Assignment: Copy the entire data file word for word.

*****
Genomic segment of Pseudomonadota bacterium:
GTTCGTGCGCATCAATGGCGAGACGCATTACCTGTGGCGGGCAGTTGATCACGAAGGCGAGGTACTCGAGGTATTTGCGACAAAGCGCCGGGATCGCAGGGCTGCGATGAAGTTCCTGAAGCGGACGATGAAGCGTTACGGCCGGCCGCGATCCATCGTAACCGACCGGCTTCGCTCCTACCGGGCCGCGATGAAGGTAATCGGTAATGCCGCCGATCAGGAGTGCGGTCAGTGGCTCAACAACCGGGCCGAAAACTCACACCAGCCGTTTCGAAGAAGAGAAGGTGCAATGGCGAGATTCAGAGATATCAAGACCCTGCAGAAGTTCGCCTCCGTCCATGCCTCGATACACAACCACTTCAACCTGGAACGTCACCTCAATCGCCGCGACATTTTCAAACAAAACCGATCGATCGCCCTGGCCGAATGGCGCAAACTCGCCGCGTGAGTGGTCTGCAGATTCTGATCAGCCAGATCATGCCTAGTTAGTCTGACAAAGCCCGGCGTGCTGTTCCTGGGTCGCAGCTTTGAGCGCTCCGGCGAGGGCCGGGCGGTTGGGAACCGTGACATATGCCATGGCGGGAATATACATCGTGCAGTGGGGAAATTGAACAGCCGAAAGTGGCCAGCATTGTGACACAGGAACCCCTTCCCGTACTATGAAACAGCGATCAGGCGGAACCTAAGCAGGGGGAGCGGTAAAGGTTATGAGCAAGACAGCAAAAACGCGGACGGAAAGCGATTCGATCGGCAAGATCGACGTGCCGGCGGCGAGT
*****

Genomic segment of Pseudomonadota bacterium:
GTTCGTGCGCATCAATGGCGAGACGCATTACCTGTGGCGGGCAGTTGATCACGAAGGCGAGGTACTCGAGGTATTTGCGACAAAGCGCCGGGATCGCAGGGCTGCGATGAAGTTCCTGAAGCGGACGATGAAGCGTTACGGCCGGCCGCGATCCATCGTAACCGACCGGCTTCGCTCCTACCGGGCCGCGATGAAGGTAATCGGTAATGCCGCCGATCAGGAGTGCGGTCAGTGGCTCAACAACCGGGCCGAAAACTCACACCAGCCGTTTCGAAGAAGAGAAGGTGCAATGGCGAGATTCAGAGATATCAAGACCCTGCAGAAGTTCGCCTCCGTCCATGCCTCGATACACAACCACTTCAACCTGGAACGTCACCTCAATCGCCGCGACATTTTCAAACAAAACCGATCGATCGCCCTGGCCGAATGGCGCAAACTCGCCGCGTGAGTGGTCTGCAGATTCTGATCAGCCAGATCATGCCTAGTTAGTCTGACAAAGCCCGGCGTGCTGTTCCTGGGTCGCAGCTTTGAGCGCTCCGGCGAGGGCCGGGCGGTTGGGAACCGTGACATATGCCATGGCGGGAATATACATCGTGCAGTGGGGAAATTGAACAGCCGAAAGTGGCCAGCATTGTGACACAGGAACCCCTTCCCGTACTATGAAACAGCGATCAGGCGGAACCTAAGCAGGGGGAGCGGTAAAGGTTATGAGCAAGACAGCAAAAACGCGGACGGAAAGCGATTCGATCGGCAAGATCGACGTGCCGGCGGCGAGT